5. damorbel: "In practical terms the propagation of light in transparent materials..." I presume this might be where you're having trouble... in the relevant part of the spectrum (thermal infrared) water is opaque, not transparent or even translucent. It absorbs all thermal infrared incident upon in within a few tens of microns of the surface (apart from the small fraction that it reflects). Glass is also opaque to thermal infrared. No-one's joking, you just need to be aware that absorptivity is a function of wavelength. I haven't been following your discussion, only jumped in here, but I see you say 'if back radiation really exists...' Well, can you explain measurements of downwelling clear-sky longwave radiation without it being 'back radiation'? If it's not back radiation, what is it? Here's a paper that quantifies downwelling clear-sky longwave radiation as measured during Antarctica's polar night: http://journals.ametsoc.org/doi/pdf/10.1175/JCLI3525.1 I do hope you don't just dismiss these two points out of hand by simply saying 'it can't be valid' or 'it's absurd'.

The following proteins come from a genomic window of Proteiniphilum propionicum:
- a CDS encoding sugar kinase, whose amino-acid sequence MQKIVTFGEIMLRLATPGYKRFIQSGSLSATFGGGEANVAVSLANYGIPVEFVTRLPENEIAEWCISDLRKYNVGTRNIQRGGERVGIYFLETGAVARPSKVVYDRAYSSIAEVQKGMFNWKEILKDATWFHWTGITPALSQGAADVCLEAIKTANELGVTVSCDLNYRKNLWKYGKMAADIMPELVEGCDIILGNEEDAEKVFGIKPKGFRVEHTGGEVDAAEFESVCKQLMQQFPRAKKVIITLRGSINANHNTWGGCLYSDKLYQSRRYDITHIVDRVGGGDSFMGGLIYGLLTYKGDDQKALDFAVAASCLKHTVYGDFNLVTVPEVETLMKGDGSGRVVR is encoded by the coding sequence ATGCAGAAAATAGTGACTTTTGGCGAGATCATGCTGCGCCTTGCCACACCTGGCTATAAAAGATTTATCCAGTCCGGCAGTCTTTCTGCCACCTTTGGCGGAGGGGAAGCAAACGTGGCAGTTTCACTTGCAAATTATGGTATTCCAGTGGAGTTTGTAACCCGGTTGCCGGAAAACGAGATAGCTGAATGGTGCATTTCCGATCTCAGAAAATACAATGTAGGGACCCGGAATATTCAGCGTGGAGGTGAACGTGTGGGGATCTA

6. Re #876 Stu you wrote:- "Glass is also opaque to thermal infrared. No-one's joking, you just need to be aware that absorptivity is a function of wavelength." True, but the link doesn't say that or give any figures for different wavelengths, so I do not understand what you are driving at. In the case of water, evaporation is by far the dominant heat loss mechanism for incident radiation, even Trenberth's diagram show's this. You can easily discover the figures for yourself by checking world wide rainfall; the heat needed to evaporate water is deposited in the atmosphere when it condenses. Further "Well, can you explain measurements of downwelling clear-sky longwave radiation without it being 'back radiation'? If it's not back radiation, what is it" I have read the paper you linked plus the description of the radiometer used and it merely confirms what I wrote in #875. To summarise, the energy associated with heat is constantly being exchanged between (adjacent) molecules both mechanically by (elastic) collision and electromagnetically by absorption and emission of radiation; somewhere there is a link to a paper by Einstein in this connection. I know this sounds pedantic but it has to be said. What the radiometer used in your paper measures is the radiation from gases that emit electctromagnetic radiation because they have T>0K. What the radiometer doesn't do is measure the 'upwelling' radiation from the same gases. If you could measure the 'upwelling' radiation from the same gases then you would be able to determine how much energy was being transferred and in which direction; only then would you be able to work out what was happening to the temperatures at the various locations of interest. Measuring the 'downwelling radiation' tells you almost nothing because you are far from sure about what kind of material (pressure; density; temperature etc. - for a gas) is emitting this radiation (thus you don't know its emissivity) and where it is. The difference between 'back radiation' and the real world is that, in the real world radiation is emitted and absorbed locally, as explained by Einstein, and the world of back radiation where it comes from 'up there'!